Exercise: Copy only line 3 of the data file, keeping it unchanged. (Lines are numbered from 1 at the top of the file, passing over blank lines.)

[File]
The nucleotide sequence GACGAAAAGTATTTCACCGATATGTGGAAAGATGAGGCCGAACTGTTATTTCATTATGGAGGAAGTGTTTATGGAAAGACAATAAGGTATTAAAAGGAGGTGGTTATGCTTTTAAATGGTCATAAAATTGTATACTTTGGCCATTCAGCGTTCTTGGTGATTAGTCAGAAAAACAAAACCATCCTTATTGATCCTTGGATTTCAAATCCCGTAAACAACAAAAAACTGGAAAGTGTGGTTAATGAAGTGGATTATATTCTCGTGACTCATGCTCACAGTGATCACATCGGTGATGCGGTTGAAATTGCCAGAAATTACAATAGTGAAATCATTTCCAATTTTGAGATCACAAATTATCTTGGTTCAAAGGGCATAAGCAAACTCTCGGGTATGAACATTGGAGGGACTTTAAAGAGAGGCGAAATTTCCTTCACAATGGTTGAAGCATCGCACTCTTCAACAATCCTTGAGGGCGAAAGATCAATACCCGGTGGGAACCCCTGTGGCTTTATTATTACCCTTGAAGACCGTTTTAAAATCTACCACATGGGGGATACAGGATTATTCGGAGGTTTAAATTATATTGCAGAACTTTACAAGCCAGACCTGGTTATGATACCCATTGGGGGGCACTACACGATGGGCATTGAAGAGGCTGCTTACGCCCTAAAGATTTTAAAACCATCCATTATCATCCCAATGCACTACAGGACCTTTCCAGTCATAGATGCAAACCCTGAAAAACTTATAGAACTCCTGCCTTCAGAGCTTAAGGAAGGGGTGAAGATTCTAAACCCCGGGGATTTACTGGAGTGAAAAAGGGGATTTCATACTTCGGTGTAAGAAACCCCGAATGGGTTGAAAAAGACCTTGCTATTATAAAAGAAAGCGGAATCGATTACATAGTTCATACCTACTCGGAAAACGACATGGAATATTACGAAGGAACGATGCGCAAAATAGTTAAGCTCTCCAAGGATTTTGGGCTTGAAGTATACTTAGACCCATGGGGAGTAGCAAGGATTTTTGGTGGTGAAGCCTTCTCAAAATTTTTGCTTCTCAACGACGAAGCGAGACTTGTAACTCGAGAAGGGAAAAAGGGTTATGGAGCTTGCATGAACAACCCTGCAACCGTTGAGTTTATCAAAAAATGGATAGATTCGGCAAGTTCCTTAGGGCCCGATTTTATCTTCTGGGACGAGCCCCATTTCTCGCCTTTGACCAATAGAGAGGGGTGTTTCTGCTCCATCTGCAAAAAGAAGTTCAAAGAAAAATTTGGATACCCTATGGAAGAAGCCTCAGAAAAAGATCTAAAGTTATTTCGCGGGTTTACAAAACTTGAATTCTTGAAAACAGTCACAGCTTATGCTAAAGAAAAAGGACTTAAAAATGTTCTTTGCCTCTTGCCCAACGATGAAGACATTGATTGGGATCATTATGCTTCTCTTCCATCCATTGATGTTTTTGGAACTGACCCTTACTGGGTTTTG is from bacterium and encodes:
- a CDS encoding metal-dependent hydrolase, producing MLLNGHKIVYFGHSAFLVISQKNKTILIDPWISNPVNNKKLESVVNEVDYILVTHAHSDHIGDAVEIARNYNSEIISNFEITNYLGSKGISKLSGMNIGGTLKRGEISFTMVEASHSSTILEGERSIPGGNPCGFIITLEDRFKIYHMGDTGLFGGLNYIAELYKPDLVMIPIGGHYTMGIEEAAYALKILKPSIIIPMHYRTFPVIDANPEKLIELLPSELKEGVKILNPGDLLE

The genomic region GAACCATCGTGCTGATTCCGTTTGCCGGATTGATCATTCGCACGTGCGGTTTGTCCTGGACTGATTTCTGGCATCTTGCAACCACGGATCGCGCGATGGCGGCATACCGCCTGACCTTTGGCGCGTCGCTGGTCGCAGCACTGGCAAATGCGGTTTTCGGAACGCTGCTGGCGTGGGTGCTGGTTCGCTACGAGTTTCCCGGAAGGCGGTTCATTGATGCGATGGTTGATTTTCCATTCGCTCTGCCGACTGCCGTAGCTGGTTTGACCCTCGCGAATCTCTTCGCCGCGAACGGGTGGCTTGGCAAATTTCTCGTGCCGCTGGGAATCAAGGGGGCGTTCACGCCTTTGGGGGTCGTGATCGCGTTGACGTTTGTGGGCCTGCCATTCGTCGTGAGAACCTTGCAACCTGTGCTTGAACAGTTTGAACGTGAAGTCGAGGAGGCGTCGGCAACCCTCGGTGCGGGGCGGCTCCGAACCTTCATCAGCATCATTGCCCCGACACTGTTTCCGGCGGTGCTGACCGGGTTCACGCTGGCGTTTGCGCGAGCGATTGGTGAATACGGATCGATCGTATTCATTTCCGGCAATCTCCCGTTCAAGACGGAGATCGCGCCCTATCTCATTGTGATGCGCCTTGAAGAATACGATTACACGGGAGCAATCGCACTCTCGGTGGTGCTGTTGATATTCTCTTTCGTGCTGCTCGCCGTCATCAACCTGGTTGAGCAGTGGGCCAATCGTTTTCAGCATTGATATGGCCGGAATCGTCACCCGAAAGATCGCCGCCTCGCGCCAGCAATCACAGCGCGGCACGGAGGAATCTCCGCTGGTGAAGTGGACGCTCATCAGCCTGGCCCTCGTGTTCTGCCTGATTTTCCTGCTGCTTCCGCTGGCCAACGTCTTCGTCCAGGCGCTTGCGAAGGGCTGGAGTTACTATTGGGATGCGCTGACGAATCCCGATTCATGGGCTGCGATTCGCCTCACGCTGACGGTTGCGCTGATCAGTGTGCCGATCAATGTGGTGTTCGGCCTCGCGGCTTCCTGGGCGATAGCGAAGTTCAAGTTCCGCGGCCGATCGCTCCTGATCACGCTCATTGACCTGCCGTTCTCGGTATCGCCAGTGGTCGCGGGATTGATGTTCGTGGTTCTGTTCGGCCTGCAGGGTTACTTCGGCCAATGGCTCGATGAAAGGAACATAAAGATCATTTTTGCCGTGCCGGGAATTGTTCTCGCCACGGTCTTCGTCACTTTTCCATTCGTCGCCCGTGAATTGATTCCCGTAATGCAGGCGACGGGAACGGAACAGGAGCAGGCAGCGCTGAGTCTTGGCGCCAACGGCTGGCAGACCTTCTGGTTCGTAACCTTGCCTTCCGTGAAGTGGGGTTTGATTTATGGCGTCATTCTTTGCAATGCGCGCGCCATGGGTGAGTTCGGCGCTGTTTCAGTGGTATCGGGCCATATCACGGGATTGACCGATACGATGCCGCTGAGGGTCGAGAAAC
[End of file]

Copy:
The genomic region GAACCATCGTGCTGATTCCGTTTGCCGGATTGATCATTCGCACGTGCGGTTTGTCCTGGACTGATTTCTGGCATCTTGCAACCACGGATCGCGCGATGGCGGCATACCGCCTGACCTTTGGCGCGTCGCTGGTCGCAGCACTGGCAAATGCGGTTTTCGGAACGCTGCTGGCGTGGGTGCTGGTTCGCTACGAGTTTCCCGGAAGGCGGTTCATTGATGCGATGGTTGATTTTCCATTCGCTCTGCCGACTGCCGTAGCTGGTTTGACCCTCGCGAATCTCTTCGCCGCGAACGGGTGGCTTGGCAAATTTCTCGTGCCGCTGGGAATCAAGGGGGCGTTCACGCCTTTGGGGGTCGTGATCGCGTTGACGTTTGTGGGCCTGCCATTCGTCGTGAGAACCTTGCAACCTGTGCTTGAACAGTTTGAACGTGAAGTCGAGGAGGCGTCGGCAACCCTCGGTGCGGGGCGGCTCCGAACCTTCATCAGCATCATTGCCCCGACACTGTTTCCGGCGGTGCTGACCGGGTTCACGCTGGCGTTTGCGCGAGCGATTGGTGAATACGGATCGATCGTATTCATTTCCGGCAATCTCCCGTTCAAGACGGAGATCGCGCCCTATCTCATTGTGATGCGCCTTGAAGAATACGATTACACGGGAGCAATCGCACTCTCGGTGGTGCTGTTGATATTCTCTTTCGTGCTGCTCGCCGTCATCAACCTGGTTGAGCAGTGGGCCAATCGTTTTCAGCATTGATATGGCCGGAATCGTCACCCGAAAGATCGCCGCCTCGCGCCAGCAATCACAGCGCGGCACGGAGGAATCTCCGCTGGTGAAGTGGACGCTCATCAGCCTGGCCCTCGTGTTCTGCCTGATTTTCCTGCTGCTTCCGCTGGCCAACGTCTTCGTCCAGGCGCTTGCGAAGGGCTGGAGTTACTATTGGGATGCGCTGACGAATCCCGATTCATGGGCTGCGATTCGCCTCACGCTGACGGTTGCGCTGATCAGTGTGCCGATCAATGTGGTGTTCGGCCTCGCGGCTTCCTGGGCGATAGCGAAGTTCAAGTTCCGCGGCCGATCGCTCCTGATCACGCTCATTGACCTGCCGTTCTCGGTATCGCCAGTGGTCGCGGGATTGATGTTCGTGGTTCTGTTCGGCCTGCAGGGTTACTTCGGCCAATGGCTCGATGAAAGGAACATAAAGATCATTTTTGCCGTGCCGGGAATTGTTCTCGCCACGGTCTTCGTCACTTTTCCATTCGTCGCCCGTGAATTGATTCCCGTAATGCAGGCGACGGGAACGGAACAGGAGCAGGCAGCGCTGAGTCTTGGCGCCAACGGCTGGCAGACCTTCTGGTTCGTAACCTTGCCTTCCGTGAAGTGGGGTTTGATTTATGGCGTCATTCTTTGCAATGCGCGCGCCATGGGTGAGTTCGGCGCTGTTTCAGTGGTATCGGGCCATATCACGGGATTGACCGATACGATGCCGCTGAGGGTCGAGAAAC